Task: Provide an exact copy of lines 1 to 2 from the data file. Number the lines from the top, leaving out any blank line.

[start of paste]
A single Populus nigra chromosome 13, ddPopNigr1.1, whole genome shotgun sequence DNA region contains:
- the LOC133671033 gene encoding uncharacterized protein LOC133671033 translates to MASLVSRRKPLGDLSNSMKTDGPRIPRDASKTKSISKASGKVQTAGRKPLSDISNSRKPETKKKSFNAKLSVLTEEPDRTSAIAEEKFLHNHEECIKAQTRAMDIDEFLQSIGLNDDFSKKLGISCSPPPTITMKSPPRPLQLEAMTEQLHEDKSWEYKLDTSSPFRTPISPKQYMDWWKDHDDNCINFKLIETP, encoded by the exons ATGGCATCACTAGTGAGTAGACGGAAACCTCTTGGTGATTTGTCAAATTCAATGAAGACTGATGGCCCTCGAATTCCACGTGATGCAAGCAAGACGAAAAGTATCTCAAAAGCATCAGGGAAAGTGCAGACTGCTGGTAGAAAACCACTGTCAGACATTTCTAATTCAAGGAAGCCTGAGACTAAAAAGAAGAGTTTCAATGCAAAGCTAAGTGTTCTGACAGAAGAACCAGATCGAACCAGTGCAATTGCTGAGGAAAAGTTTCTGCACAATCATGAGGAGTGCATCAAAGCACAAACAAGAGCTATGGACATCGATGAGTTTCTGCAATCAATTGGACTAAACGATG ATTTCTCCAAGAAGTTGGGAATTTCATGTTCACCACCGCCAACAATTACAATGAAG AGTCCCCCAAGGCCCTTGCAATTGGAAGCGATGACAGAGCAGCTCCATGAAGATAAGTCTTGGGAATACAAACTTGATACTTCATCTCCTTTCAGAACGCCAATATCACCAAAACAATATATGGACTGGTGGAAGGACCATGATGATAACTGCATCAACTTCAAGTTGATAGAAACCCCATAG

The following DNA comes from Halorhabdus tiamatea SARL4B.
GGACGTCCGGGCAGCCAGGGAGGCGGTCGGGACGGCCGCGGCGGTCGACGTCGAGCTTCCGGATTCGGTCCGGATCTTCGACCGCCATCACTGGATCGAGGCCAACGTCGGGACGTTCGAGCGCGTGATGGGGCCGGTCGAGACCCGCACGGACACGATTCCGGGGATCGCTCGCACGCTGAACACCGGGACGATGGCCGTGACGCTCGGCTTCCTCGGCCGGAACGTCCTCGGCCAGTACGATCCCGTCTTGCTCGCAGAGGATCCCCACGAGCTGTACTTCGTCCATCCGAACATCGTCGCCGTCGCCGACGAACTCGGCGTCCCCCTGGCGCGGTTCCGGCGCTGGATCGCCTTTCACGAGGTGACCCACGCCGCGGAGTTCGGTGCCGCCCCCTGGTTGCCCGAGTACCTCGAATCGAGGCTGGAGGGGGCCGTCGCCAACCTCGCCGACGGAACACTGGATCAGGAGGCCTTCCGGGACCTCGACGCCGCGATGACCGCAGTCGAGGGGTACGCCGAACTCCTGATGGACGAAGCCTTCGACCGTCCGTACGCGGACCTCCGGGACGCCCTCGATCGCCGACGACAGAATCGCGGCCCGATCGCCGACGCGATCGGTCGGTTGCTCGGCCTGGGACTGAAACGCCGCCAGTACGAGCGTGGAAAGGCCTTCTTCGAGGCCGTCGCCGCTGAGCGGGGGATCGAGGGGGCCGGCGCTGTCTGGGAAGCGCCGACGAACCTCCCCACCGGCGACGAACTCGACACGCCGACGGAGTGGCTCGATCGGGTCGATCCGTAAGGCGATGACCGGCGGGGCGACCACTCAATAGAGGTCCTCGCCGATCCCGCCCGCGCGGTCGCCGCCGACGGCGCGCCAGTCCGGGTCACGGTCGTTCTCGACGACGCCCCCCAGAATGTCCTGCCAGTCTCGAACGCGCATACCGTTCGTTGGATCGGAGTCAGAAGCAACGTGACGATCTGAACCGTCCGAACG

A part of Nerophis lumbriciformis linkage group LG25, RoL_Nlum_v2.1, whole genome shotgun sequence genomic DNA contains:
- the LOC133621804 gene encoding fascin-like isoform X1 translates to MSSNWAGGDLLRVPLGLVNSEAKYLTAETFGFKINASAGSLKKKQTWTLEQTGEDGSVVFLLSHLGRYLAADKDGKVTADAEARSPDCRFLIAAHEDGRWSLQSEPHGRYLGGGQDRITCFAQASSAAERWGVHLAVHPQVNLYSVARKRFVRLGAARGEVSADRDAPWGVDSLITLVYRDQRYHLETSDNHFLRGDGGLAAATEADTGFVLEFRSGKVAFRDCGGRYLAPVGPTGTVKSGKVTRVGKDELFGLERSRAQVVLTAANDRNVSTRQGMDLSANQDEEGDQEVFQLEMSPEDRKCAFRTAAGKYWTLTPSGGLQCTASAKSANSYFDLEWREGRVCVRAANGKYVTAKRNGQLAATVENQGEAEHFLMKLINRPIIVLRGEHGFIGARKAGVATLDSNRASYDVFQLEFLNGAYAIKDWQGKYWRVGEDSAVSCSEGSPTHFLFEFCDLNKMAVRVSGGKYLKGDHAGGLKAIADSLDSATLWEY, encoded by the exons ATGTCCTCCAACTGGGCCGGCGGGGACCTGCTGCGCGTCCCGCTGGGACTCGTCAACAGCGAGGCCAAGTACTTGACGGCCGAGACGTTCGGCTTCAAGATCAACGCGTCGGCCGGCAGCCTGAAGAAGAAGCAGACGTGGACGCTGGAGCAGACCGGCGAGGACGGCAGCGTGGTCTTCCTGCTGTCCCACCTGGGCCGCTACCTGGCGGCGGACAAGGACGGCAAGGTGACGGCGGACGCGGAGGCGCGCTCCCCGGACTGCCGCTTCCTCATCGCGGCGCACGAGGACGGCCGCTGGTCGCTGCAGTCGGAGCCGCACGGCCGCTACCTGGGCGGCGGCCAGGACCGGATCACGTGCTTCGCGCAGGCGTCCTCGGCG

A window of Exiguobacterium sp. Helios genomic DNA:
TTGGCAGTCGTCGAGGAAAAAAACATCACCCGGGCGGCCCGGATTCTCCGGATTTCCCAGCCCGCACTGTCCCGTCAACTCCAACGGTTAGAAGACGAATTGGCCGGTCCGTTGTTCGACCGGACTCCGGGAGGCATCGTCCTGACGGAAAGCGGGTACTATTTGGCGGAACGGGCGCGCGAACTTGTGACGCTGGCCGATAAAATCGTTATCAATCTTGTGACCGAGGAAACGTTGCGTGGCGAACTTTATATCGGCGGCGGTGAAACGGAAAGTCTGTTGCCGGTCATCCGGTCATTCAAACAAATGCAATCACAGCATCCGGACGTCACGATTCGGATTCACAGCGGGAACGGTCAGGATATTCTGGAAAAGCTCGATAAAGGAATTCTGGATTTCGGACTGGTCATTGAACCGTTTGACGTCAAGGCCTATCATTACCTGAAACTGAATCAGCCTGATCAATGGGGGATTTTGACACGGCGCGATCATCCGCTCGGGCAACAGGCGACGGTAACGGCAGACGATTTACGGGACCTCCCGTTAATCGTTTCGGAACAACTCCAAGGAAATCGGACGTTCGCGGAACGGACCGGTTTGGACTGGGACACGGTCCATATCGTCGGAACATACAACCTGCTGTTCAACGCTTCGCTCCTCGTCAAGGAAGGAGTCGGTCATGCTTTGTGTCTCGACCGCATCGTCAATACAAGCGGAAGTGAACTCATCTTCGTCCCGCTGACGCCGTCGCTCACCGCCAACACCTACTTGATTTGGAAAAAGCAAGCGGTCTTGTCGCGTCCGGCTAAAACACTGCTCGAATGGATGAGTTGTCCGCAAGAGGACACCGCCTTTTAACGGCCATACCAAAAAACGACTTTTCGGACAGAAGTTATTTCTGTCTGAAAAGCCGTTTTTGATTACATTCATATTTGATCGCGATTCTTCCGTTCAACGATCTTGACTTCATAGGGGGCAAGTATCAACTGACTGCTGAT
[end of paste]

A single Populus nigra chromosome 13, ddPopNigr1.1, whole genome shotgun sequence DNA region contains:
- the LOC133671033 gene encoding uncharacterized protein LOC133671033 translates to MASLVSRRKPLGDLSNSMKTDGPRIPRDASKTKSISKASGKVQTAGRKPLSDISNSRKPETKKKSFNAKLSVLTEEPDRTSAIAEEKFLHNHEECIKAQTRAMDIDEFLQSIGLNDDFSKKLGISCSPPPTITMKSPPRPLQLEAMTEQLHEDKSWEYKLDTSSPFRTPISPKQYMDWWKDHDDNCINFKLIETP, encoded by the exons ATGGCATCACTAGTGAGTAGACGGAAACCTCTTGGTGATTTGTCAAATTCAATGAAGACTGATGGCCCTCGAATTCCACGTGATGCAAGCAAGACGAAAAGTATCTCAAAAGCATCAGGGAAAGTGCAGACTGCTGGTAGAAAACCACTGTCAGACATTTCTAATTCAAGGAAGCCTGAGACTAAAAAGAAGAGTTTCAATGCAAAGCTAAGTGTTCTGACAGAAGAACCAGATCGAACCAGTGCAATTGCTGAGGAAAAGTTTCTGCACAATCATGAGGAGTGCATCAAAGCACAAACAAGAGCTATGGACATCGATGAGTTTCTGCAATCAATTGGACTAAACGATG ATTTCTCCAAGAAGTTGGGAATTTCATGTTCACCACCGCCAACAATTACAATGAAG AGTCCCCCAAGGCCCTTGCAATTGGAAGCGATGACAGAGCAGCTCCATGAAGATAAGTCTTGGGAATACAAACTTGATACTTCATCTCCTTTCAGAACGCCAATATCACCAAAACAATATATGGACTGGTGGAAGGACCATGATGATAACTGCATCAACTTCAAGTTGATAGAAACCCCATAG